In fact, they make use of the bow wave that is created by the head as it pushes water aside. This bow wave leaves a trough behind it where the water level is lower than the average surface, meaning the swimmer can breathe in and keep their head low. Often they will breathe out of the side of their mouth, which is called Popeye breathing.
Practice expelling all of the air from your lungs whilst your head is still underwater and breathing from the trough will keep your head position low and along the centreline, minimising drag and reducing disruption of your stroke, helping you swim faster.
There is a big debate in swimming about the kick. In normal racing, the kick is seen as an essential part of the stroke, because you are looking to maximise your propulsive power through eh water. In triathlon, however, the extra speed is less relevant, and the thinking is that you shouldn’t kick, instead of retaining the energy in your legs for the run and cycle.
In reality, the kick is important for other reasons, especially if you have heavy legs, as it keeps your lower body higher in the water, increasing your streamlining, and reducing your drag. A quick, light flutter kick will keep your legs high, helping you slice through the water easier, and it will keep some blood flowing to your legs which will help reduce the rubber legs feeling you get at the end of the swim!
Proper body position
Maintaining a straight line from the top of your head to the point between your feet has a massive impact on your swim efficiency. You starters it keeps you moving in a straight line, but it also ensures your force is only directed behind you, rather than down for example.
It will also keep you balanced and reduce the impact of a dominant side on your shoulder. Much of this is based on balance and technique and will come from experience and a relaxed approach to the swim. If you look at the best swimmers it almost looks like they are not putting any effort in, but are shooting through the water like a torpedo!
Bilateral breathing can help here. Single-sided breathing makes one side dominant, leading to an unbalanced stroke, whereas changing sides increases the strength on the non-dominant side, keep you straight and minimising shoulder injuries.
Practice the transitions – in, out and turns
Depending on the structure of your planned race, the entry, exit and turns will also affect your overall time, so need to be practised. Look at any open water swim, and you’ll see how long it takes people to get started, either because they need to run into the water, get used to cold and dark water or start off without a pool end to kick off from.
Turns will also have an impact, especially if you’re in a pack, so learning how to get close to the buoy and change direction can be key.
Getting out can also be an issue, as you transition from the horizontal to the vertical, and have to get used to running in shallow water.
Practising these transitions can shave seconds off your time, and help you feel more comfortable in the water.
Open water swimming means swimming in packs not separated into lanes, and whilst this can be a real problem for some people, if you’re brave, you can get a real boost from drafting close to other swimmers.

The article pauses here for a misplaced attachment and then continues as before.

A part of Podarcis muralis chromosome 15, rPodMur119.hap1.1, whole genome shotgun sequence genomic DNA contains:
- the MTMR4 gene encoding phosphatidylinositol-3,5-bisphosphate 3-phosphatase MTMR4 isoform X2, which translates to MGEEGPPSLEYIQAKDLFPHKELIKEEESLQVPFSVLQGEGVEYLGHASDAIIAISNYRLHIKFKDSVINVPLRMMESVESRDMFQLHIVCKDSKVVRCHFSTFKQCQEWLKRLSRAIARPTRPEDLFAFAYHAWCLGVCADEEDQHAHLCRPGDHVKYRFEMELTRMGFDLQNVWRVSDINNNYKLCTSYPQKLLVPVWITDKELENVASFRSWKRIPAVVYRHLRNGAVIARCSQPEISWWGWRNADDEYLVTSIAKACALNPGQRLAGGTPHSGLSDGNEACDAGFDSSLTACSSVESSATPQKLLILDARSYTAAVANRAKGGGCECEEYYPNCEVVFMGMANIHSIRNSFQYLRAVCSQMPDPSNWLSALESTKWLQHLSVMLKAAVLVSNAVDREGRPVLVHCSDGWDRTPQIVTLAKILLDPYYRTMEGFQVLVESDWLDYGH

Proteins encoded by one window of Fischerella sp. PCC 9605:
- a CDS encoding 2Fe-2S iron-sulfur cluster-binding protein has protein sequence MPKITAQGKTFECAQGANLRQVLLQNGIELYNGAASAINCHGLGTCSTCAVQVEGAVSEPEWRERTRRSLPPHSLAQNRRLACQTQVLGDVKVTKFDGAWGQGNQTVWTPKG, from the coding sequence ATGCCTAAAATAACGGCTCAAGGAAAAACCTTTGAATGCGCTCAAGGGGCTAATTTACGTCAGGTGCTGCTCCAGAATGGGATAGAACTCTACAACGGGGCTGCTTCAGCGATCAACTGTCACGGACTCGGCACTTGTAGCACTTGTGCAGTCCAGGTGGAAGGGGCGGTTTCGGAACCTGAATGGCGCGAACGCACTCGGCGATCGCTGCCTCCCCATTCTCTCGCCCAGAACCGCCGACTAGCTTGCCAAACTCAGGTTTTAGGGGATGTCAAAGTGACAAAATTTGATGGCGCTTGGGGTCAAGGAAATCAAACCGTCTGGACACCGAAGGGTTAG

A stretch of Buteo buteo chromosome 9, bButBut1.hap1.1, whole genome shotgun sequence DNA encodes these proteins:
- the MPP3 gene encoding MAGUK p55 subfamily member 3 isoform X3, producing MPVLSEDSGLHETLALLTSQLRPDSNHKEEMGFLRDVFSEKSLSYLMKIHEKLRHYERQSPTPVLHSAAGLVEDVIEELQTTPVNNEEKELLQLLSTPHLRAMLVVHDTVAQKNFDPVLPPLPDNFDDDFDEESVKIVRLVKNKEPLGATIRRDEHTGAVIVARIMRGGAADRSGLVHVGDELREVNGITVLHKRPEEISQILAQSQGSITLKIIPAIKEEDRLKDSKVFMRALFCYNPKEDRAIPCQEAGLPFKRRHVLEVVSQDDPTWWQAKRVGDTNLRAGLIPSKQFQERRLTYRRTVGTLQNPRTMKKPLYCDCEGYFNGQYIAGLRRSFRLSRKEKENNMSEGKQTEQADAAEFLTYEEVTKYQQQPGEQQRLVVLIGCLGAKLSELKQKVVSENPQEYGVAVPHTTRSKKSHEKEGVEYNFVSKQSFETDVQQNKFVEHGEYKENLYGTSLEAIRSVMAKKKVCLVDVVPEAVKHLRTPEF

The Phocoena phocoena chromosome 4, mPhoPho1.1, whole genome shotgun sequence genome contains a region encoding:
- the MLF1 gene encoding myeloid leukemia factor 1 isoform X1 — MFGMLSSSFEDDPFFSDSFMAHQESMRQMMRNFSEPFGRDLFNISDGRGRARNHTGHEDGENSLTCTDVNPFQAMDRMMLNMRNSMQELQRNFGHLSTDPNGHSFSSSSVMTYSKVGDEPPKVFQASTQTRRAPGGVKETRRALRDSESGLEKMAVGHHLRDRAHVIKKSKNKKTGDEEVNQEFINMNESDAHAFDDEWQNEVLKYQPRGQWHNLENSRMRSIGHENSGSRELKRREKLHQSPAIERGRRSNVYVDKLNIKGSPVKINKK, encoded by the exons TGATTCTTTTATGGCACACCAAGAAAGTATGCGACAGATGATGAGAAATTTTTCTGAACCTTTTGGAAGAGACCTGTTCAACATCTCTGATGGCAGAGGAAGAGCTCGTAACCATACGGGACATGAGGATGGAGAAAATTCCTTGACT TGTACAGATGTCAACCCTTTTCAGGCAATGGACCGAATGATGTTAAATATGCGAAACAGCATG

If you watch motorsport or cycle a lot, you’ll know how much speed you can get if you’re in someone’s slipstream, it almost sucks you in and the same is true in swimming. Swimming off the hip of another swimming lets you enter their slipstream and benefit from their hardworking, both through speed increases and the reduced effort needed to swim.
This is not for the fainthearted though, and don’t be surprised if you get the occasional kick, but it will definitely improve your speed!
Practice in your wetsuit
Swimming in a wetsuit is very different from swimming in a pool. Your buoyancy is different, your chest is likely to be constricted and there will be added resistance across your shoulders. Overall this will alter your stroke and use up more energy, so practising in your suit will both add strength and increase your comfort in the race.
You may find that you want to alter the fit to make swimming easier, and at the very least you’ll practice how to get the suit on in the most comfortable way possible, so practising with your wetsuit is essential prior to a race.
Practice in open water
Open water is different and knowing how to react to the conditions will make a massive difference to your relaxation and speed in the water. Just knowing where the currents are likely to be in a river for example and positioning yourself accordingly can greatly improve your pace. Just FYI the river will be slower at the bank and faster in the middle, so if you have an up and down course, swim upstream near the bank and move to the centre on the way downstream
Likewise, understanding the importance of wave direction on sea swim, and learning to breathe out of both sides can help in a race. There is nothing worse than having waves crash over you when you are trying to breathe in!
Getting used to the dark water will also help you relax in your swim, keeping your heart rate down and keeping you in the aerobic zone.
Commit to Improving your swimming
Many triathletes just want to get o the end of the swim, enduring rather than enjoying the first leg just to get to the bike but a great swim really sets you up for a good race. So it’s worth taking it seriously.
There are lots of great resources on the internet that can help, and I’d definitely recommend https://www.swimsmooth.com/, especially for their visualisations which will help with understanding the proper stroke, plus the discussion on how different body types and personalities swim, based on muscle structure and body type.
One word of caution though. Make sure any resources and advice you get are related to triathlon swimming. Pool swimming is not the same. Magazines like 220triathlon have some great plans.
Either way, learn to enjoy the swim!